Designed for the London to New York route, Mauretania was named by Lady Bates, wife of Cunard’s then Chairman, Sir Percey Bates.
Mauretania’s peacetime career came to an end when she was requisitioned for military service following the outbreak of World War II.
While alongside she was repainted in grey and armed with of 6-inch guns and other armaments before being utilised for trooping duties.
Her first wartime voyage departed New York on 20 March 1940 bound for Sydney where her interior was stripped and reconfigured to carry troops. She joined the Queen Mary and Aquitania on her first trooping convoy in May bound for Clydebank.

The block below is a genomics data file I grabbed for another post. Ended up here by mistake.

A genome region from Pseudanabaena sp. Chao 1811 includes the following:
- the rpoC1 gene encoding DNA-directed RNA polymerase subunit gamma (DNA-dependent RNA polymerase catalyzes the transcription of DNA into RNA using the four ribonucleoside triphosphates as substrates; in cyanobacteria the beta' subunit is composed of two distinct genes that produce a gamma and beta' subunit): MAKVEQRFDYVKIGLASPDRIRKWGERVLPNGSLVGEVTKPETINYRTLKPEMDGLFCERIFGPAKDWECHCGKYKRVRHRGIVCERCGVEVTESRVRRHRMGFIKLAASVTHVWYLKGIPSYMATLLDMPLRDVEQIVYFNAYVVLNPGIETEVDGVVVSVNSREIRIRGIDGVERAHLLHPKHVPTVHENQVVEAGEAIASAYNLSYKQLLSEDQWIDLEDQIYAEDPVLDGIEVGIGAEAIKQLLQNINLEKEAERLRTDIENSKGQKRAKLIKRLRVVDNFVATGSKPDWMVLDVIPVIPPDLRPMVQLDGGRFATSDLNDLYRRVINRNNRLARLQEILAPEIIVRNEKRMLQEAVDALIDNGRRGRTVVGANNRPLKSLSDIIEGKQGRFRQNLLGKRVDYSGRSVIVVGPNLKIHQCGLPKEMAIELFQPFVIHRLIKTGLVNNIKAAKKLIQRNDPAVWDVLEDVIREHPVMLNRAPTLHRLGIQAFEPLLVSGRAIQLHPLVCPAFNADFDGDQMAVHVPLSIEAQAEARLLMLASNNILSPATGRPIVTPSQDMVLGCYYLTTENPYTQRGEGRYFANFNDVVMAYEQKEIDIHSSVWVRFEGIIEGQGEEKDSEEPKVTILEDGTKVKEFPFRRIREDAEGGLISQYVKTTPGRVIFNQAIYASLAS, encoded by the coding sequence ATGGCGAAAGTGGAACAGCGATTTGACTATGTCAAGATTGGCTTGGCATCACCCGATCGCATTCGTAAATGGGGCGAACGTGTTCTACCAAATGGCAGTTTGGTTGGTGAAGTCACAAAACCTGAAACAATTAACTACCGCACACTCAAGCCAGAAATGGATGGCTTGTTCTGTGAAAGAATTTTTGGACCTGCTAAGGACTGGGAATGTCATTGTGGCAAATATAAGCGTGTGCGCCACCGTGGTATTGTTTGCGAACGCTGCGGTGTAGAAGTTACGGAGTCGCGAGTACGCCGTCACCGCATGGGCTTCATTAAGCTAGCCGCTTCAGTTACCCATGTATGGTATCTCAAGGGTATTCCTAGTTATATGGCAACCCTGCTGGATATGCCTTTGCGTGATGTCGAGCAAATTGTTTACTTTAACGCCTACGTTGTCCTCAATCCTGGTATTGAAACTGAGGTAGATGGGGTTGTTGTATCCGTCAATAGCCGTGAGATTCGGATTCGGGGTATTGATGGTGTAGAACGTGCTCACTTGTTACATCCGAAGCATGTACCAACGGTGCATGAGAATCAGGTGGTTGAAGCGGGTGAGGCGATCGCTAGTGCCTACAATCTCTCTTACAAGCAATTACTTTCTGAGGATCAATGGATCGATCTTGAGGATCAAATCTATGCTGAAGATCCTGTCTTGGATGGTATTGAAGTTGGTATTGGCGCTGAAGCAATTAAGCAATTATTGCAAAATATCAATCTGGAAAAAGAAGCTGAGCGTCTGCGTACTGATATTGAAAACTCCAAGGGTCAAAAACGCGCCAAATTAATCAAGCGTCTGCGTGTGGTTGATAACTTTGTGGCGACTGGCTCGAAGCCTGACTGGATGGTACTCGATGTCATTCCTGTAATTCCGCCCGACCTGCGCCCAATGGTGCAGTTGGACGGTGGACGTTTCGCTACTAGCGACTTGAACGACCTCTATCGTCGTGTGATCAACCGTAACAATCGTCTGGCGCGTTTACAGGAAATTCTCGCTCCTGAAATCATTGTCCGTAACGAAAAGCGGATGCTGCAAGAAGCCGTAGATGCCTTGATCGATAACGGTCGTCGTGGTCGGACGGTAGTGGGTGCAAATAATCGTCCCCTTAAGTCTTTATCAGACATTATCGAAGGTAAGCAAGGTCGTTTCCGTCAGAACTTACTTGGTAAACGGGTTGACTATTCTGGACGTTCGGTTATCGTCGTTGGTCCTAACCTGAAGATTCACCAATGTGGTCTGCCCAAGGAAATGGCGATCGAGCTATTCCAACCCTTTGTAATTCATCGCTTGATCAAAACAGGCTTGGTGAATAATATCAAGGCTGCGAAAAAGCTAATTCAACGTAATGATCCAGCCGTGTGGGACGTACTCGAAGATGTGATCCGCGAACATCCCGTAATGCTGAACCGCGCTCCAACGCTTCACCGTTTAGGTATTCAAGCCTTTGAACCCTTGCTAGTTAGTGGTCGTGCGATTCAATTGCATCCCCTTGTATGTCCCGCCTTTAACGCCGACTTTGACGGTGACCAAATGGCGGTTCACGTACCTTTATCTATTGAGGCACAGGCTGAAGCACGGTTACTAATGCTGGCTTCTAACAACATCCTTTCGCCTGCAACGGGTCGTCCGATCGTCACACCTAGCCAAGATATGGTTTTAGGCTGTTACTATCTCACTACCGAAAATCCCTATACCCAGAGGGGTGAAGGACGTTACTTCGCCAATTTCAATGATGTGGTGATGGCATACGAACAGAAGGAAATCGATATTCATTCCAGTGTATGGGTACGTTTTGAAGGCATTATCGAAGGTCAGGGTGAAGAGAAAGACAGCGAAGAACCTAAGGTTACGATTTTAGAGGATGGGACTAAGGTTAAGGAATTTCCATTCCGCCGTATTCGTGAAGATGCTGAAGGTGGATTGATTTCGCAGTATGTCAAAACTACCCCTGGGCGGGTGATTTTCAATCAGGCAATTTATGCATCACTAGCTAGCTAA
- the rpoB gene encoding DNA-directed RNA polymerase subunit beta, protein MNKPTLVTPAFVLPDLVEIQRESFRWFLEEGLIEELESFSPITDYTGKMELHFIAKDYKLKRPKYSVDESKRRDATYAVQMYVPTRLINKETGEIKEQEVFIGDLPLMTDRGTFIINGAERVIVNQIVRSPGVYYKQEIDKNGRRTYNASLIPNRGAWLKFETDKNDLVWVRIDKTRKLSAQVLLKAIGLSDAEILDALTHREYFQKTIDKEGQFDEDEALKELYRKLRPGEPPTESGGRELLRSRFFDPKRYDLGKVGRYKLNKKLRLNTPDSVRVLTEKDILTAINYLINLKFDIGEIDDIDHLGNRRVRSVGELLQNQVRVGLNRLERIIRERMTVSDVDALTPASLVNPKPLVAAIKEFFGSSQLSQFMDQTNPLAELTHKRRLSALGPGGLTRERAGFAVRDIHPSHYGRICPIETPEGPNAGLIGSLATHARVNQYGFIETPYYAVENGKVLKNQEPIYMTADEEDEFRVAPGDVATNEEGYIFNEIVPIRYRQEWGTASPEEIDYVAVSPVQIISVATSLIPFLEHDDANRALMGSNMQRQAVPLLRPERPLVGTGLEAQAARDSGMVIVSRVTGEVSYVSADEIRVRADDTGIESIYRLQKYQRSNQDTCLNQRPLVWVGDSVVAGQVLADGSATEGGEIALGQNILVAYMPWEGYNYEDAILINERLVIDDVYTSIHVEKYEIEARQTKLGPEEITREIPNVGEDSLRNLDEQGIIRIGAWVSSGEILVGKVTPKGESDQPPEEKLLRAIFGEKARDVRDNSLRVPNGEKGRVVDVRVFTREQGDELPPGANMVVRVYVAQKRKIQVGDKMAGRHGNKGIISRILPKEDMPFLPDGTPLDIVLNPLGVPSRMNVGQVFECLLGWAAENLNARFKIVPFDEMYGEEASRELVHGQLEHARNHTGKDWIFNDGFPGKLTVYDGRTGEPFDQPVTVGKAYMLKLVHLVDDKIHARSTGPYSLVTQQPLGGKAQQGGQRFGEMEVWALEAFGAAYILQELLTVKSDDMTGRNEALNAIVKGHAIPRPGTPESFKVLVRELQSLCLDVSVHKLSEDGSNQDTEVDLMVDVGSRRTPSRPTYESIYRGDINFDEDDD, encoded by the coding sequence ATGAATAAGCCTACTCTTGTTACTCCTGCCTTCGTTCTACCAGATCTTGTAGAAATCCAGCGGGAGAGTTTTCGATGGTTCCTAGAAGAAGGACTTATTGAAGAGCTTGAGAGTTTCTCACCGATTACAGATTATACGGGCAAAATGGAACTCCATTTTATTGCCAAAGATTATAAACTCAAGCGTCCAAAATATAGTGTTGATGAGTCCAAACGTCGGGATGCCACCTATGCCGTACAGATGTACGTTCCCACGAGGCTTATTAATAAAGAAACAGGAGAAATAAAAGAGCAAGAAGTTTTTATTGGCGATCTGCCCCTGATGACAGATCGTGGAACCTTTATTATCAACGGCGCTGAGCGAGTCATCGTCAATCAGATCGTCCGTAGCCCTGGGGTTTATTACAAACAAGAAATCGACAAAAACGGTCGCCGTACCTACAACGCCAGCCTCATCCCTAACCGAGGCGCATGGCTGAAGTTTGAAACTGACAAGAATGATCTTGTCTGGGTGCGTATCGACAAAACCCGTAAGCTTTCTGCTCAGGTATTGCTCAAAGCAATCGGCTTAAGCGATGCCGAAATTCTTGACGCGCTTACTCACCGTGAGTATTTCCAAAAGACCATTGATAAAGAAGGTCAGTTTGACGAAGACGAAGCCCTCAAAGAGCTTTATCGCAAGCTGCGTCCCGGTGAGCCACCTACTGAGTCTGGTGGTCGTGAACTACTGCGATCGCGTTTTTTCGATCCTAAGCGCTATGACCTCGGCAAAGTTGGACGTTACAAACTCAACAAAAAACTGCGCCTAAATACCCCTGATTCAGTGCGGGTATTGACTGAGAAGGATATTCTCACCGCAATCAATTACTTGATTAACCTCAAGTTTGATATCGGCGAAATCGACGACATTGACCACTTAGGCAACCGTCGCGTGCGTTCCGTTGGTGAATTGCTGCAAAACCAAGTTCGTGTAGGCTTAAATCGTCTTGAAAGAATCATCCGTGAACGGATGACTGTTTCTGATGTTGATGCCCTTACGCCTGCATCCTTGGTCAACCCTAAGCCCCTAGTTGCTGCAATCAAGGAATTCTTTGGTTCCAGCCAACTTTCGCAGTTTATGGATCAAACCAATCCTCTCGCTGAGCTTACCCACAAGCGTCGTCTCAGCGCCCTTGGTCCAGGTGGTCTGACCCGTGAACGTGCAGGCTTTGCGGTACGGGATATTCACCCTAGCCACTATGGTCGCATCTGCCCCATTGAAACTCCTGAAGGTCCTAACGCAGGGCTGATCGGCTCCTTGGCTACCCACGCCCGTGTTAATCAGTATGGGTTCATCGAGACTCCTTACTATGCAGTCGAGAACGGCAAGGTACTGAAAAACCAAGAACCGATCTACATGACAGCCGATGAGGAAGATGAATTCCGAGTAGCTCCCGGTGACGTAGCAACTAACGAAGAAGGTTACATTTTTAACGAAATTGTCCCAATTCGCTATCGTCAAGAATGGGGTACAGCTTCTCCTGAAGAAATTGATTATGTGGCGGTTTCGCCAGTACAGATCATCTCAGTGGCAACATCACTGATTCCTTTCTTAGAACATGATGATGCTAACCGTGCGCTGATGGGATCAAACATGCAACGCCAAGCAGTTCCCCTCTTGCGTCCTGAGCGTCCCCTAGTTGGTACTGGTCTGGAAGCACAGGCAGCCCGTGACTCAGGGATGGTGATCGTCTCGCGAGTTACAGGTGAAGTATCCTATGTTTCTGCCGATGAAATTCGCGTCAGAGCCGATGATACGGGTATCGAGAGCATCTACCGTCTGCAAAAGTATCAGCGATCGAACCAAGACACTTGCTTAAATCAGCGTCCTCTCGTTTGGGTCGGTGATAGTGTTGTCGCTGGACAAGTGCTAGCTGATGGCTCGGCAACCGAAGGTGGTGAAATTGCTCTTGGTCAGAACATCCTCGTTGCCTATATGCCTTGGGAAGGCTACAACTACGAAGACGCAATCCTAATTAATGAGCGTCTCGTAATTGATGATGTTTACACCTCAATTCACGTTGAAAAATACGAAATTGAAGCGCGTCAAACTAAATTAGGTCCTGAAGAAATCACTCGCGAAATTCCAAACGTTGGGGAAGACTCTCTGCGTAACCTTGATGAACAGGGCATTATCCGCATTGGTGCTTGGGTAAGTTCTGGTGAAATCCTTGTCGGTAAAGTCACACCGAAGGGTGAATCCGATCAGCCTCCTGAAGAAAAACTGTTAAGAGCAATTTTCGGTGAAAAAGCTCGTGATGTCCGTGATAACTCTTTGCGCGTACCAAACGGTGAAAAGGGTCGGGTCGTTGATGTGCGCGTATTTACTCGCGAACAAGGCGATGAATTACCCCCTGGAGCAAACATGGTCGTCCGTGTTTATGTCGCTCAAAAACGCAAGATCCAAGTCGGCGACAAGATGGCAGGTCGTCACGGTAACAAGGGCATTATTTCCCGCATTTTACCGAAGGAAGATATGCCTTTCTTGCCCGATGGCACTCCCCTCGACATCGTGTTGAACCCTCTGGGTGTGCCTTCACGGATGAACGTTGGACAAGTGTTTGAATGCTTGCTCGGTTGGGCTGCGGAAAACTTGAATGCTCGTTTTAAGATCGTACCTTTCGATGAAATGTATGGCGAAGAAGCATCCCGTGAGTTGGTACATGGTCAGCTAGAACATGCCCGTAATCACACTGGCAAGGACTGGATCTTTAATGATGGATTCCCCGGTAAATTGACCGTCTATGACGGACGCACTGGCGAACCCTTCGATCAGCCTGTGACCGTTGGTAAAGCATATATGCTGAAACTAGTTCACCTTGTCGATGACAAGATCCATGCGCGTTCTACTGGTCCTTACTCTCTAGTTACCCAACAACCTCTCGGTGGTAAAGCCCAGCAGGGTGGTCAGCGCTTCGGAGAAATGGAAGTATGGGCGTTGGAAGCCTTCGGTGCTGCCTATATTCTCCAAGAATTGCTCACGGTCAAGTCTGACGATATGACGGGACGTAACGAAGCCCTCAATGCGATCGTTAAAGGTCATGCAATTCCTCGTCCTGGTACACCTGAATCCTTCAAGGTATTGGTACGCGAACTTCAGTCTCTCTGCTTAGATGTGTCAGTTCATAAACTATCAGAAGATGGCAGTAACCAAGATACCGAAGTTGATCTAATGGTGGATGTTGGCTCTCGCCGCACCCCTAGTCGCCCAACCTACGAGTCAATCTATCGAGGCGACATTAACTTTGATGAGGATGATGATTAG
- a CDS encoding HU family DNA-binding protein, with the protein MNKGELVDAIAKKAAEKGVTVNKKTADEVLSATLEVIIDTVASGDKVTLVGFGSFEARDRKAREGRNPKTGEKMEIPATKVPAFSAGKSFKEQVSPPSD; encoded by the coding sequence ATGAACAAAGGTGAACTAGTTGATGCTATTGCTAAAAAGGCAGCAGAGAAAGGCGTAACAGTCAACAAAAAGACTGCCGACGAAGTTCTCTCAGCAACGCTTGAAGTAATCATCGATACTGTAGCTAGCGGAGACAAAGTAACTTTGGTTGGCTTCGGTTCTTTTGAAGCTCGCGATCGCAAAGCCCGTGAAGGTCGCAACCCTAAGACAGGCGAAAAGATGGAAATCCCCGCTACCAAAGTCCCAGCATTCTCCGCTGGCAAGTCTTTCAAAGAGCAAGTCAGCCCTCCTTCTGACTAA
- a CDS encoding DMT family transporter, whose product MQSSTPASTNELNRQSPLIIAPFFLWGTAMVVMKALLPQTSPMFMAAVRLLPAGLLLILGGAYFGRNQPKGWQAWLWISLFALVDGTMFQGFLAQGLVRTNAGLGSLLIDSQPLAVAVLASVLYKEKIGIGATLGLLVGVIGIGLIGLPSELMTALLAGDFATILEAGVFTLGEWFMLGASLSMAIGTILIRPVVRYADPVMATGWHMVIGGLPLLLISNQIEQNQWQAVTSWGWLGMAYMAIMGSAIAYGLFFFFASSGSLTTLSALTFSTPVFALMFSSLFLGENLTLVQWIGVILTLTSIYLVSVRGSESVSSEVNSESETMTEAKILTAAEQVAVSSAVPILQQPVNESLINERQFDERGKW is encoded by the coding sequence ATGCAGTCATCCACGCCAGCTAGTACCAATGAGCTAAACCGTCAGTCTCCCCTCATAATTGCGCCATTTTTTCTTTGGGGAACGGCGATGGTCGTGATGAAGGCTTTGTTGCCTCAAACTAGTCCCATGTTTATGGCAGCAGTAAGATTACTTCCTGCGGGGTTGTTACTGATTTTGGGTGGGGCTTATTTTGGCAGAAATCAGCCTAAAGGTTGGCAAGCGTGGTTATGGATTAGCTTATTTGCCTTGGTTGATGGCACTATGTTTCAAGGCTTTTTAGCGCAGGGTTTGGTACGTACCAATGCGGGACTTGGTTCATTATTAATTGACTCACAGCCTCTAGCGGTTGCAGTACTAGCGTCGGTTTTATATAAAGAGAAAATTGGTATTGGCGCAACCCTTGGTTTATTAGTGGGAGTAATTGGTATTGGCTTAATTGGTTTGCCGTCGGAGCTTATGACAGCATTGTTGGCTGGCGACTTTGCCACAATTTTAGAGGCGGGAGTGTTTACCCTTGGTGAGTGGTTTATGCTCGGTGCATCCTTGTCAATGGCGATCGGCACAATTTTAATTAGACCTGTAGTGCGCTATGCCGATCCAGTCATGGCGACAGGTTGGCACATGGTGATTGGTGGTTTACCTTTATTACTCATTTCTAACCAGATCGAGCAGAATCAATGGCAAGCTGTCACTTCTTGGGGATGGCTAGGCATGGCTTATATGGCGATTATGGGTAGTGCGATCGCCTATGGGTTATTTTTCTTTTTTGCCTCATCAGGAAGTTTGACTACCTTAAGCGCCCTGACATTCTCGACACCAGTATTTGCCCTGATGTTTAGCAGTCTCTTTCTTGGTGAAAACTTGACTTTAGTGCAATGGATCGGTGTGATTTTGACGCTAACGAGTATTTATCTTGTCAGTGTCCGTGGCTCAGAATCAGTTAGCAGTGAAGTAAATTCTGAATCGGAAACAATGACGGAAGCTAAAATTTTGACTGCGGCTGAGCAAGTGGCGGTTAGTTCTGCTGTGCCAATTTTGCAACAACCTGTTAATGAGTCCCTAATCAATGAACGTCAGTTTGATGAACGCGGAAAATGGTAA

Mauretania’s primary role switched from carrying Australian troops to U.S. troops after America entered the war.
Following her military service, she was returned to Cunard-White Star and following a significant reconditioning at the Cammell Laird & Co. yard, she was returned to transatlantic service.
Mauretania remained on this service until 1957 when she was reconditioned for use as a cruise ship. Air-conditioning was fitted throughout and in a subsequent 1962 refit, her hull was painted in the same green colour scheme as used aboard Caronia.
However Mauretania was not a successful cruise ship and facing stiff competition from newer, purpopse built vessels, she was withdrawn from service in 1965 and scrapped.
On her delivery to the scrapyard in Fife, Captain John Treasure-Jones navigated the mud straits of the Forth River without the aid of tugs; giving Mauretania one last hurrah!
Image sourced with permission from: Simplon Post Cards